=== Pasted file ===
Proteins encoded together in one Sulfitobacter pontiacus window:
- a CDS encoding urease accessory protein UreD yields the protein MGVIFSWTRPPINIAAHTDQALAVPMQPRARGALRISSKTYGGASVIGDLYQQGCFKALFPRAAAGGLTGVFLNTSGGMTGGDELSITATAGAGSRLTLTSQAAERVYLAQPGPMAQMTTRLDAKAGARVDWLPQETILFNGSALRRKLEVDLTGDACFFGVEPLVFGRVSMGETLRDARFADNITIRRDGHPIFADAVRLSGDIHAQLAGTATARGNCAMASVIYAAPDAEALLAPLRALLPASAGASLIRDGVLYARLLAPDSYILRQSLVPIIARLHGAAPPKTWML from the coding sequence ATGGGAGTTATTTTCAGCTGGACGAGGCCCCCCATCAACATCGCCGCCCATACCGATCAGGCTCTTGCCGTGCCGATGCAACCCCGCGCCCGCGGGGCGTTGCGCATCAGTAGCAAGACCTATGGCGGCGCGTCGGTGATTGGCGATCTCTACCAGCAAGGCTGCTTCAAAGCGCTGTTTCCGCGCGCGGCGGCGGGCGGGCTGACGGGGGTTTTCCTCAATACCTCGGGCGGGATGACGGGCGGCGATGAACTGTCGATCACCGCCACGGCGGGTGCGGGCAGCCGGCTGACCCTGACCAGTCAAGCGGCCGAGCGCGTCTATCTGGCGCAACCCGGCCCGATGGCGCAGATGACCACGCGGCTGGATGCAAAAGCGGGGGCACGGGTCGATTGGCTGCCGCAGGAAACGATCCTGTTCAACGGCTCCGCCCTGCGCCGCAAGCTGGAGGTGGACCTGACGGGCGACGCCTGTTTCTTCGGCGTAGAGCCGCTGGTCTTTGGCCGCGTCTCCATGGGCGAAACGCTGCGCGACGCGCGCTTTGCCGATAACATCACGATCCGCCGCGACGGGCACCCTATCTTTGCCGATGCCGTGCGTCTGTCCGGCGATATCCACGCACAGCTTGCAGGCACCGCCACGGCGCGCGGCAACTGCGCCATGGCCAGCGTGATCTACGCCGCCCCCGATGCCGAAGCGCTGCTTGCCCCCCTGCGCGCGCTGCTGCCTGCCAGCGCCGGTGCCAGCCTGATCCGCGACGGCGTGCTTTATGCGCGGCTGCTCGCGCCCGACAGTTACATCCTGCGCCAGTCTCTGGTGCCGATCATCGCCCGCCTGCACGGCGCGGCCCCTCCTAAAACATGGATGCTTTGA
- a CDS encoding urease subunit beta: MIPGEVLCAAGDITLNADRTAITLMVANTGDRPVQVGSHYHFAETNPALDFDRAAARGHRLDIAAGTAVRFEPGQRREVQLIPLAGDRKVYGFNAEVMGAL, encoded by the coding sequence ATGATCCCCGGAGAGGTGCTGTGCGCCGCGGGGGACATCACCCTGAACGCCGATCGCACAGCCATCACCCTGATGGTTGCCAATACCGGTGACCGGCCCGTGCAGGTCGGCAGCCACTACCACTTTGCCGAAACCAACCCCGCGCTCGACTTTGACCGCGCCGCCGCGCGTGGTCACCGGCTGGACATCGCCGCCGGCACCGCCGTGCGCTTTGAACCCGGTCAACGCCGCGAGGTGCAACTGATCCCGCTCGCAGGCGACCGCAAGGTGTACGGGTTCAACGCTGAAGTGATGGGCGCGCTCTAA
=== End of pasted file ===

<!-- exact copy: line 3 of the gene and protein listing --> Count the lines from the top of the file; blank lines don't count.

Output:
- a CDS encoding urease subunit beta: MIPGEVLCAAGDITLNADRTAITLMVANTGDRPVQVGSHYHFAETNPALDFDRAAARGHRLDIAAGTAVRFEPGQRREVQLIPLAGDRKVYGFNAEVMGAL, encoded by the coding sequence ATGATCCCCGGAGAGGTGCTGTGCGCCGCGGGGGACATCACCCTGAACGCCGATCGCACAGCCATCACCCTGATGGTTGCCAATACCGGTGACCGGCCCGTGCAGGTCGGCAGCCACTACCACTTTGCCGAAACCAACCCCGCGCTCGACTTTGACCGCGCCGCCGCGCGTGGTCACCGGCTGGACATCGCCGCCGGCACCGCCGTGCGCTTTGAACCCGGTCAACGCCGCGAGGTGCAACTGATCCCGCTCGCAGGCGACCGCAAGGTGTACGGGTTCAACGCTGAAGTGATGGGCGCGCTCTAA